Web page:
Table of Contents

HK J Paediatr (New Series)
Vol 22. No. 1, 2017

HK J Paediatr (New Series) 2017;22:65-67

Clinical Quiz Answer

What is the diagnosis?

HM Tam, JY Leung, IFM Lo, HM Luk


The clinical diagnosis of our patient is Kabuki syndrome (KS). Molecular testing showed there is a heterozygous nonsense mutation (Gln3892*) in exon 39 of KMT2D {NM_003482.3} gene that confirmed clinical diagnosis.

KS was first reported in 1981 by Japanese paediatrician Niikawa and Kuroki.1

There are 5 cardinal features of KS as defined by Niikawa,1 including typical 1) facial features, 2) skeletal anomalies like brachydactyly, 3) persistent finger pads, 4) mild to moderate intellectual disability and 5) postnatal growth deficiency.

Other common manifestations of KS included feeding difficulties (70%), congenital heart defect like septal defect and coarctation of the aorta (40-50%), joint hypermobility (50-75%) and hypotonia (25-89%).2

The typical distinctive facial features of KS had been described in the literature Included long palpebral fissures with eversion of the lateral one third of the lower eyelid, arching eyebrows with lateral part being broad and sparse, dense eyelashes. The columella is short and bulbous nasal tip is depressed resulting in triangular nostrils. Ears are large, prominent and cupped. Ocular hypertelorism may also be observed.1

What is the molecular defect and clinical features in KS?

Currently there are 2 genes being associated with KS. KS type 1, the more common type of KS which accounts for 56-75% of all the Kabuki cases,3 is an autosomal dominant disease caused by mutation of KMT2D gene. KMT2D gene is located at chromosome 12q13.12.4 It encodes MLL2 protein, also named as H3K4 methyltransferase, which regulates the methylation of histone 3 lysine 4. This affects the action of euchromatin which in turn disturbs active transcription.3 The mutation is most frequently due to nonsense (36.5%), deletion/duplication (33.2%) and missense (21.6%) mutations and results in loss of function of MLL2 protein.3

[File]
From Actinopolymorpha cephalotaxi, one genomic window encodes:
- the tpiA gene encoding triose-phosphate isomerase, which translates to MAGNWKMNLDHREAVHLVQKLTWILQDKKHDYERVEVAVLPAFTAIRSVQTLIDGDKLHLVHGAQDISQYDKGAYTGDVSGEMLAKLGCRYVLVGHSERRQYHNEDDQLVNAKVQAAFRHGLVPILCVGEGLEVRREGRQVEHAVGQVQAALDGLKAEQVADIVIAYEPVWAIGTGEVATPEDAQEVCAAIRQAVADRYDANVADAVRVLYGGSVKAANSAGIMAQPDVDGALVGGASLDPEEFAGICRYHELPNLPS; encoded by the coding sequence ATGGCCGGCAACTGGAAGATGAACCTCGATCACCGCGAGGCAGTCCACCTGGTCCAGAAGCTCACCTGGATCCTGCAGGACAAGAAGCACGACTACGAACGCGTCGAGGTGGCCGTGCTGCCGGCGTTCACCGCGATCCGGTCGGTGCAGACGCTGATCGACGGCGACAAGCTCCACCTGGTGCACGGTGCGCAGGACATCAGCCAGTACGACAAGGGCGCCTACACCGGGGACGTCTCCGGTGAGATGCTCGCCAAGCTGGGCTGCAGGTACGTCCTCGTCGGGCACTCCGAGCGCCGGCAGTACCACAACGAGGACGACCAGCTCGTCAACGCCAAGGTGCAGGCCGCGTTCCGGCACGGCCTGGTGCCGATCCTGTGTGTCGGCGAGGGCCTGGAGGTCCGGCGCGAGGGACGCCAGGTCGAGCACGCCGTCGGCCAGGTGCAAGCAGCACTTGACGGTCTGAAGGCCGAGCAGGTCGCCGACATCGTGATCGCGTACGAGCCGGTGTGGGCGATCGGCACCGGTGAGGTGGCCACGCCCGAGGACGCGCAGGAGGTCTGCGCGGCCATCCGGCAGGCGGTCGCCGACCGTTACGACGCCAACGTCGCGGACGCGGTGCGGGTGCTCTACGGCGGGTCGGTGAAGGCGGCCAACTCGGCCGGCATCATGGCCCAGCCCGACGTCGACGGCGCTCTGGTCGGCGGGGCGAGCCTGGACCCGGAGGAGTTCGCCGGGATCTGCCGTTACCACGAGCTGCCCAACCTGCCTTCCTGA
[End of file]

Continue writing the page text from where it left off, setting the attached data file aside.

Type 2 KS is the result of KDM6A gene mutation which is located at chromosome Xp11.3.4 The KDM6A gene mutation accounts for 5-8% of all causes of KS.3 The gene codes for H3K27 demethylase which is responsible for the activation of chromatin by erasing repressive polycomb-derived methylation marks and deposition of activating H3K4 methylation mark on chromatin. These allow the recruitment of RNA polymerase II complex.3 Haploinsufficiency of the protein is attributed to the deletion (25%), nonsense (28.5%) or missense (21.9%) mutation of the gene.3

The prevalence of different symptoms in MLL2 ( KMT2D ) and non-MLL2 mutations is demonstrated in Table 1.

Table 1 Compare the prevalence of symptoms between MLL2 and non-MLL2 mutations5-8
Clinical features MLL2 mutation (%) Non-MLL 2 mutation (%)
Flat nasal tip 60.0-85.3 23.3-45.5
Intellectual disability 52.2 29.0
Arched eyebrows 53.8-85.3 24.6-45.5
Broad nasal root 44.6-85.3 15.5-45.5
Thin upper and full lower lips 52.5-85.3 23.7-45.5
Short stature 39.7-44.74 17.5-100.0
Lax joint 32.5-50.8 8.70-24.6
Blue sclera 23.3 6.7
Frequent infection 39.7-64.1 14.3-42.4
Large dysplastic ears 48.5 30.9
Hypotonia 47.5-86.49 0.0-32.2

What is the diagnostic criteria for KS?